Challenges Associated With Managing Suicide Risk in Long-Term Care Facilities : Page 2 of 2
Few data exist about how to best conduct a suicide risk assessment with LTC residents; however, one assessment tool, the P4 screener, has recently been shown to be useful in assessing potential suicide risk in medically ill patients with depression.40 The P4 screener consists of four questions that should be asked after a resident expresses suicidal ideation. The questions assess past suicide attempts, plans for suicide attempts, probability of completing suicide, and preventive factors. The screener assists clinicians in determining a person’s level of suicide risk (minimal, low, or high) based on the way individuals respond to these four questions. Some evidence suggests that death ideation is normal at the end of life; however, other research indicates that expressing thoughts of death may be a risk factor for suicide.25 Given the fact that we do not yet have a strong evidence base distinguishing normative death ideation from death ideation associated with suicide risk, we recommend conducting the P4 screener whenever a resident expresses thoughts of death or suicidal ideation. Staff should also consider administering measures of depressive symptoms, such as the PHQ-9,3 and a measure of self-reported suicidal ideation, such as the Geriatric Suicide Ideation Scale (GSIS).41 The GSIS is a 66-item multidimensional tool that assesses degree of suicide ideation, death ideation, loss of personal and social worth, and perceived meaning of life.
Once a resident’s level of suicide risk (minimal, low, or high) has been determined, LTC staff need to take action to manage the resident’s risk. The actions taken should be dictated by the resident’s level of risk. The Figure serves as an example of a decision tree that might be used by LTC facility staff to manage different levels of suicide risk. Staff can also use the SAMHSA toolkit, which specifies how facilities might develop plans based on residents’ level of risk.4
Our decision tree emphasizes thorough documentation. This is an important aspect of its use, as appropriate documentation increases the likelihood of preventing death by suicide at LTC facilities by improving communication between staff members. Our decision tree also assumes that LTC facilities have access to either psychological or psychiatric consultation; however, we acknowledge that many facilities do not have such resources available. We believe that, in the case of managing the care of residents at risk of suicide, it is essential that facilities have the capability to consult with a mental healthcare professional. Given its importance, when psychological or psychiatric consultation is not available, facilities might consider contracting with a mental healthcare professional for the sole purpose of securing specialized mental healthcare for residents at low or minimal risk of suicide. The SAMHSA toolkit includes more information about how to develop relationships with mental healthcare professionals.4 Alternatively, such facilities might consider designating certain staff members (eg, social workers and nursing staff) who are willing to seek additional training on how to effectively assess and manage individuals with suicidal ideation.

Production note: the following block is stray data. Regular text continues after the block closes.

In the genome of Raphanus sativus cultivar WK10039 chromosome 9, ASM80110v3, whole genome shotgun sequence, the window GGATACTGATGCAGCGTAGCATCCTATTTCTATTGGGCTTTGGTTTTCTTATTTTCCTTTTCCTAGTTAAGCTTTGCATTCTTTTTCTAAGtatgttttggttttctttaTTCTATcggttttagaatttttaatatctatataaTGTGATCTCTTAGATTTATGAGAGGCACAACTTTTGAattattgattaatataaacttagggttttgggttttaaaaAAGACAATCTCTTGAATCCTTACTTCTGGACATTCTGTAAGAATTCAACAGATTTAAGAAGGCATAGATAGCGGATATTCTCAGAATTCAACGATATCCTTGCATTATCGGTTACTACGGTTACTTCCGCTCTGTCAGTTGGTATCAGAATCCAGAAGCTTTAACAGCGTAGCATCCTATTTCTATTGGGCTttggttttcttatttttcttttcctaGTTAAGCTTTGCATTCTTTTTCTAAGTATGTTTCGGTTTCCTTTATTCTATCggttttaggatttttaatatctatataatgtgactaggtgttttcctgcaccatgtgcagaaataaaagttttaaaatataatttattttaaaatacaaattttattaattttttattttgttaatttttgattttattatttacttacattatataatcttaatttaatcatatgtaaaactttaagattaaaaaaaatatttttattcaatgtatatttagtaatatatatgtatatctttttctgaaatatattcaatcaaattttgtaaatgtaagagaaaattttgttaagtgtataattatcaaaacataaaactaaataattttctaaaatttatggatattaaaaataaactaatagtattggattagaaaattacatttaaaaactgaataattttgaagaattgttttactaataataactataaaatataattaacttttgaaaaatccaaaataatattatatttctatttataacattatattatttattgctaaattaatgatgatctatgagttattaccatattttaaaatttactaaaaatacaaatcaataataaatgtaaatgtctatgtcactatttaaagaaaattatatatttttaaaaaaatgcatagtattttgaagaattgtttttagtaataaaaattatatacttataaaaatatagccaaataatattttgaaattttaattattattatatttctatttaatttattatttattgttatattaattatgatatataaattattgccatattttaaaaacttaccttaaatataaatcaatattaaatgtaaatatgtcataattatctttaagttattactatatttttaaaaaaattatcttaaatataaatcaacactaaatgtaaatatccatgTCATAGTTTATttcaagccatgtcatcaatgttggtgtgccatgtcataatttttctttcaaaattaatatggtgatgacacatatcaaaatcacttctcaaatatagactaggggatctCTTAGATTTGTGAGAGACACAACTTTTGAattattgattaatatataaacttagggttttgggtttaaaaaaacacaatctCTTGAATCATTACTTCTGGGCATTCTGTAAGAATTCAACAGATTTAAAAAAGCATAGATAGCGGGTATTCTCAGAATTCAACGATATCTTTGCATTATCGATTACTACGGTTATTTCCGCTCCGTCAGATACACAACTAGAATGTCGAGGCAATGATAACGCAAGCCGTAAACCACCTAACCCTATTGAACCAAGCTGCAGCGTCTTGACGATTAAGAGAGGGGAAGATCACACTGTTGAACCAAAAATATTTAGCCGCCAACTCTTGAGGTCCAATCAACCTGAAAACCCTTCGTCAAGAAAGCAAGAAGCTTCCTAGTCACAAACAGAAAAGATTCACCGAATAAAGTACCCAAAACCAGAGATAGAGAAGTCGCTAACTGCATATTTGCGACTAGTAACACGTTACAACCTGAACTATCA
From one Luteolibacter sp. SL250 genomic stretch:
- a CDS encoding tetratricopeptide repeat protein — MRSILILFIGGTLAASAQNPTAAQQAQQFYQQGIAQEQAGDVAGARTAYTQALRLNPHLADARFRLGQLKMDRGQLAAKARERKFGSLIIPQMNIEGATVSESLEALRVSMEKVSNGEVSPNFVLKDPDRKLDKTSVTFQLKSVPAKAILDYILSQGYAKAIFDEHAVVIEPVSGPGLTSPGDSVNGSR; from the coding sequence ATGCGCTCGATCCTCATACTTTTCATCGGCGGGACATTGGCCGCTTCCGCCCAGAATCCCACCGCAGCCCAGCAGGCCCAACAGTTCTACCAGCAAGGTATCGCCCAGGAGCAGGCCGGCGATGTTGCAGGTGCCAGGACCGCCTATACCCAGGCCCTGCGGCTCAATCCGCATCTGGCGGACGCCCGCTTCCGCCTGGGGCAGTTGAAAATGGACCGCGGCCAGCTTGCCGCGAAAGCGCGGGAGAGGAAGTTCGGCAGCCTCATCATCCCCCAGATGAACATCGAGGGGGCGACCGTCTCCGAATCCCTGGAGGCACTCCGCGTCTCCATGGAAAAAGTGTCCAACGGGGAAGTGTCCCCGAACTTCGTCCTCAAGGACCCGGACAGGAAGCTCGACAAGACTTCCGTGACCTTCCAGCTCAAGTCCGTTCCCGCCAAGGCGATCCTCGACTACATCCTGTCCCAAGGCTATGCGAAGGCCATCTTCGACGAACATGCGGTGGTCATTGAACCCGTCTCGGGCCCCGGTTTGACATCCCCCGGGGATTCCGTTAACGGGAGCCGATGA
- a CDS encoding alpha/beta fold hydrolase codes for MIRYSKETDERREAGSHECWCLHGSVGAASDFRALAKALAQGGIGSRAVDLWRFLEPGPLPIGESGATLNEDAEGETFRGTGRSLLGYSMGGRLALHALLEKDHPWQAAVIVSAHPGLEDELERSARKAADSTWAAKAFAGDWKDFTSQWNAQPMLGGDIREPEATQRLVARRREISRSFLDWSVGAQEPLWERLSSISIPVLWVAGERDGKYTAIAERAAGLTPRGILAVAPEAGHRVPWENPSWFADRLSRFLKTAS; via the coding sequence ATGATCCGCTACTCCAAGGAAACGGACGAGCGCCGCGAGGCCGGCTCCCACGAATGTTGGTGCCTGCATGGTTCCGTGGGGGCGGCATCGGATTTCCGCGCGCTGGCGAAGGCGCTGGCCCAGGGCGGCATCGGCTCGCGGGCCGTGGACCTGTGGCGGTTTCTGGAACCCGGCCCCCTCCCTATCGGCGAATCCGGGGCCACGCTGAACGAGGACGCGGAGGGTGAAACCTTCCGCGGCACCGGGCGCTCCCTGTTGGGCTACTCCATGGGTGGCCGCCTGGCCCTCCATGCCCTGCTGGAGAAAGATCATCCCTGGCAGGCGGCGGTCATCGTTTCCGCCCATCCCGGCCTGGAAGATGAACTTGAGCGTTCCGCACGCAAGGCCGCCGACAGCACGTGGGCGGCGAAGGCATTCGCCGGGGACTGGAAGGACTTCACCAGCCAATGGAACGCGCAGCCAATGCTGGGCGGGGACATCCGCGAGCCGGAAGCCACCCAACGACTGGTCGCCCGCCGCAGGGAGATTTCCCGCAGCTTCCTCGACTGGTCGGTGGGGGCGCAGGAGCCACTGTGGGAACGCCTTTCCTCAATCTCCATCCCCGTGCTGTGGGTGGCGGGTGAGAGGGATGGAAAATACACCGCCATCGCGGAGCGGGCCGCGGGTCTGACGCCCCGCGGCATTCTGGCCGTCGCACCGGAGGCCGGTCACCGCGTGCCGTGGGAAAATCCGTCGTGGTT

In addition, the decision tree includes an emergency care plan meeting for all residents at risk of suicide. Several issues should be discussed at this care plan meeting. First, any mental health issues of the resident should be addressed. Effectively treating depressive symptoms, in particular, often results in marked reductions in risk of death by suicide.38 The SAMHSA toolkit provides detailed information on addressing the mental health needs of LTC residents.4 In some cases, it may be feasible to enlist family members to bring residents to mental healthcare specialists outside of the LTC facility. A safety plan should also be developed during this care plan meeting. If this plan includes close observation for an extended period of time, we recommend that a point in time be set for the reevaluation of the resident’s risk of suicide using instruments such as the P4 screener,40 the PHQ-9,3 and the GSIS.41 It is important that close observation not ensue indefinitely; unfortunately, however, there is not enough research examining the use of close observation for LTC residents at risk for suicide to explicitly recommend how it should be used and when it should stop. We recommend that staff at individual facilities consult with local mental healthcare professionals to develop explicit plans about when close observation should be utilized and the criteria that will be used to determine when close observation of an at-risk resident is no longer necessary. Finally, for some residents at both minimal and low risk, it may be necessary to spend some time determining the function (ie, purpose) of the suicidal ideation. For example, while all expressions of suicidal ideation indicate that residents are in some kind of distress, in some cases the behavior may be serving additional functions. For example, it is possible that a resident might express suicidal ideation out of extreme frustration or anger with staff. If after thorough analysis the staff believes this to be the case, we recommend spending time identifying the intended purposes of the behavior so that they can be addressed appropriately in a positive, structured behavior plan. For example, staff could, in some cases, offer the resident more adaptive ways to get his or her needs met. Staff might also actively work to meet the needs of residents in other ways, such as engaging the resident in one-on-one activities and involving family members to help meet the interpersonal needs of the resident.